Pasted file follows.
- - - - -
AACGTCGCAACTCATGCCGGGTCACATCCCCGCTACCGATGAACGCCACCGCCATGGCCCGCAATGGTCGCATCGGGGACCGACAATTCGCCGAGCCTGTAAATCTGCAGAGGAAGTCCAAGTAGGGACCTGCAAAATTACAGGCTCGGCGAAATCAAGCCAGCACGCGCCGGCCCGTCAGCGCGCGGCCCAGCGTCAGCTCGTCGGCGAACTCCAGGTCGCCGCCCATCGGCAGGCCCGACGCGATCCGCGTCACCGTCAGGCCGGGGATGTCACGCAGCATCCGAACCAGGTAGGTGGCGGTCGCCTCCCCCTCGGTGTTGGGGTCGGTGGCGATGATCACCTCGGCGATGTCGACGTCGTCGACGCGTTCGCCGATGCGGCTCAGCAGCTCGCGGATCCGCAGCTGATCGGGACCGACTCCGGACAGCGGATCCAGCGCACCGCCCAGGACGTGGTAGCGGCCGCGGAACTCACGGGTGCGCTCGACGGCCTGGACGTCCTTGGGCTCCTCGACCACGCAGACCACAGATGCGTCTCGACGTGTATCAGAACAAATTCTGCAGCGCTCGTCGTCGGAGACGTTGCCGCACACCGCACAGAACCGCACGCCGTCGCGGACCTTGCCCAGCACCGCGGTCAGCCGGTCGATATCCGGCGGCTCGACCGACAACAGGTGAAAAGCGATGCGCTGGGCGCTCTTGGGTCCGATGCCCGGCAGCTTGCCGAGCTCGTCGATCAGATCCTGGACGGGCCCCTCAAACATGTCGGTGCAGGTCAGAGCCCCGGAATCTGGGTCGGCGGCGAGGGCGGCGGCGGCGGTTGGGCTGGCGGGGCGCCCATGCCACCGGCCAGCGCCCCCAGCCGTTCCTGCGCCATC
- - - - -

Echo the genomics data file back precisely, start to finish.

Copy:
AACGTCGCAACTCATGCCGGGTCACATCCCCGCTACCGATGAACGCCACCGCCATGGCCCGCAATGGTCGCATCGGGGACCGACAATTCGCCGAGCCTGTAAATCTGCAGAGGAAGTCCAAGTAGGGACCTGCAAAATTACAGGCTCGGCGAAATCAAGCCAGCACGCGCCGGCCCGTCAGCGCGCGGCCCAGCGTCAGCTCGTCGGCGAACTCCAGGTCGCCGCCCATCGGCAGGCCCGACGCGATCCGCGTCACCGTCAGGCCGGGGATGTCACGCAGCATCCGAACCAGGTAGGTGGCGGTCGCCTCCCCCTCGGTGTTGGGGTCGGTGGCGATGATCACCTCGGCGATGTCGACGTCGTCGACGCGTTCGCCGATGCGGCTCAGCAGCTCGCGGATCCGCAGCTGATCGGGACCGACTCCGGACAGCGGATCCAGCGCACCGCCCAGGACGTGGTAGCGGCCGCGGAACTCACGGGTGCGCTCGACGGCCTGGACGTCCTTGGGCTCCTCGACCACGCAGACCACAGATGCGTCTCGACGTGTATCAGAACAAATTCTGCAGCGCTCGTCGTCGGAGACGTTGCCGCACACCGCACAGAACCGCACGCCGTCGCGGACCTTGCCCAGCACCGCGGTCAGCCGGTCGATATCCGGCGGCTCGACCGACAACAGGTGAAAAGCGATGCGCTGGGCGCTCTTGGGTCCGATGCCCGGCAGCTTGCCGAGCTCGTCGATCAGATCCTGGACGGGCCCCTCAAACATGTCGGTGCAGGTCAGAGCCCCGGAATCTGGGTCGGCGGCGAGGGCGGCGGCGGCGGTTGGGCTGGCGGGGCGCCCATGCCACCGGCCAGCGCCCCCAGCCGTTCCTGCGCCATC